How to dispute a new gTLD application

Posted On July 18, 2012
In Domain Names, Trade Marks in Cyberspace / Reply

ICANN announced on 13 June 2012 that it had received 1930 applications in the first round of the new gTLD program. The program includes mechanisms for disputing the grant of a gTLD.

As Mintz Levin neatly summarized, there are four bases for submitting a formal objection:

String Confusion Objection:  The applied-for gTLD string is confusingly similar to an existing TLD or to another applied for gTLD string in the same round of applications.  Disputes involving string contention objections will be administered by the International Centre for Dispute Resolution (ICDR).  Who has standing to raise a string confusion objection?  Only an existing operator of a top level domain or another gTLD applicant in the same application round.

Legal Rights Objection:  The applied-for gTLD string infringes the existing legal rights of the objector.  Disputes involving legal rights objections will be administered by the World Intellectual Property Organization (WIPO).  The only parties with standing to raise a legal rights objection are “rightholders” (i.e., trademark owners) and this category is generally considered to be the vehicle by which a party can address trademark infringement claims arising from a new gTLD application.

Limited Public Interest Objection:  The applied-for gTLD string is contrary to generally accepted legal norms of morality and public order that are recognized under principles of international law.  Disputes involving limited public interest objections will be administered by the International Center for Expertise of the International Chamber of Commerce (ICC Center). Anyone can file an objection.  ICANN has stated, however, that limited public interest objections (unlike string contention or legal rights objections) are subject to a “quick look” review “designed to filter out frivolous and/or abusive objections.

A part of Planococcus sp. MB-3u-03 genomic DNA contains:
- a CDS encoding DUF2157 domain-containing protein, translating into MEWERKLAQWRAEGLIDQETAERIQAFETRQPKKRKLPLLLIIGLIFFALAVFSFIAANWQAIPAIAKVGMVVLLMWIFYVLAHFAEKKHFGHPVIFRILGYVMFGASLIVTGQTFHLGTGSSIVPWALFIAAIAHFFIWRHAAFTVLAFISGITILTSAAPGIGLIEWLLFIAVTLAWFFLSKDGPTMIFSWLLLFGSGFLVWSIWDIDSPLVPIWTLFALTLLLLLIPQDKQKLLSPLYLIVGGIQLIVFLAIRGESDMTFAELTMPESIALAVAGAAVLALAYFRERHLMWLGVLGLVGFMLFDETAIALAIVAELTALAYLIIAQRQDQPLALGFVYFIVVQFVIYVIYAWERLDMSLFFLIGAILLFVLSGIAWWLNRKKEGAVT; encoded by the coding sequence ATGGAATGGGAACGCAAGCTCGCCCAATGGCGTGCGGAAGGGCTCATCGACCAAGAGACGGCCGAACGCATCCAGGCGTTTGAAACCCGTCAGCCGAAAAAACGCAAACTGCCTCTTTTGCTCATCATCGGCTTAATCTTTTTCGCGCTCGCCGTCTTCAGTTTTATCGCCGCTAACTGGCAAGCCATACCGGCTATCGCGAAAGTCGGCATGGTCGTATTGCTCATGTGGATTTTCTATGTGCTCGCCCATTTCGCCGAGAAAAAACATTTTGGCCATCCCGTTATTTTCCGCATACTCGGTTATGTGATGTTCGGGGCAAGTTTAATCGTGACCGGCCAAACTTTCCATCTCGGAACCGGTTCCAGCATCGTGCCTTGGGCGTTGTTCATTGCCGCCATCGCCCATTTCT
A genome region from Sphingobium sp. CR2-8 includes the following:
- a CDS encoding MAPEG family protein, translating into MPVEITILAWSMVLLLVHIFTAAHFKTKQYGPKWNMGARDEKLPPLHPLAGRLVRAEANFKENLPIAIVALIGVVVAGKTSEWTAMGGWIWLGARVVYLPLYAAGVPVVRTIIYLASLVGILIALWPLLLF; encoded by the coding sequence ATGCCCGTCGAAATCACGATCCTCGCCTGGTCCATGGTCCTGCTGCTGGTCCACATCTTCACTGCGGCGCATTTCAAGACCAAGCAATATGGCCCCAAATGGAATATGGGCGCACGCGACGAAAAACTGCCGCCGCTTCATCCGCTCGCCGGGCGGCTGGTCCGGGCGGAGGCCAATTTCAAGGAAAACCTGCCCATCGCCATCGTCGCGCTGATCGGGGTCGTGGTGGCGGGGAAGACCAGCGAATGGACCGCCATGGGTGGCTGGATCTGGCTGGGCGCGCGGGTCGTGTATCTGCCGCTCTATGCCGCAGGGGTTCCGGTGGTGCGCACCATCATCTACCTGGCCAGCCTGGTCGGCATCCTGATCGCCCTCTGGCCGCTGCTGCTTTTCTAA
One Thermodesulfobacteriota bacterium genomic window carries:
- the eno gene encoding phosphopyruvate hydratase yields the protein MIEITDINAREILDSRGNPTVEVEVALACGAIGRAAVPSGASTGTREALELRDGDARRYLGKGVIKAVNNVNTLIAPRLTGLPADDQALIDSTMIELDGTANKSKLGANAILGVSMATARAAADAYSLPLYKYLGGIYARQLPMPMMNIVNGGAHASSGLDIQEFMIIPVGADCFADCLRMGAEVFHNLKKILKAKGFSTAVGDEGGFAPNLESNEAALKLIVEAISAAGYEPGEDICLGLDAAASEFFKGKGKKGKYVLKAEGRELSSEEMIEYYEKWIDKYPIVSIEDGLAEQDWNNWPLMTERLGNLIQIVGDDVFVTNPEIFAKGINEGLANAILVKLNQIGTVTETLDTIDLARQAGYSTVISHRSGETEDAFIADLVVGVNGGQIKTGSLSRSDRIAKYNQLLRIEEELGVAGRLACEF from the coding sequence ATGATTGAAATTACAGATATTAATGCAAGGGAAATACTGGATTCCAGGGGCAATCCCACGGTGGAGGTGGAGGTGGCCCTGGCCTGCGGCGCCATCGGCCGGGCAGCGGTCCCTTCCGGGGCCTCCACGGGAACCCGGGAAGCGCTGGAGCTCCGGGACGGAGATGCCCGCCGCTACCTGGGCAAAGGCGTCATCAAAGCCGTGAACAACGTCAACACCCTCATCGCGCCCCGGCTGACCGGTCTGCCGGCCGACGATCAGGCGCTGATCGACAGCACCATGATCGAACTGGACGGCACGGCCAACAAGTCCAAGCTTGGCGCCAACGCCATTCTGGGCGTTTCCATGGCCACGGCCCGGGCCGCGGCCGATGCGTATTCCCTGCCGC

Community Objection:  There is substantial opposition to the gTLD application from a significant portion of the community to which the gTLD string may be explicitly or implicitly targeted.  Disputes involving community objections will be administered by the ICC Centre subject to the same fees set forth above.  Only an “established institution associated with a clearly defined community” has standing to file a community objection.


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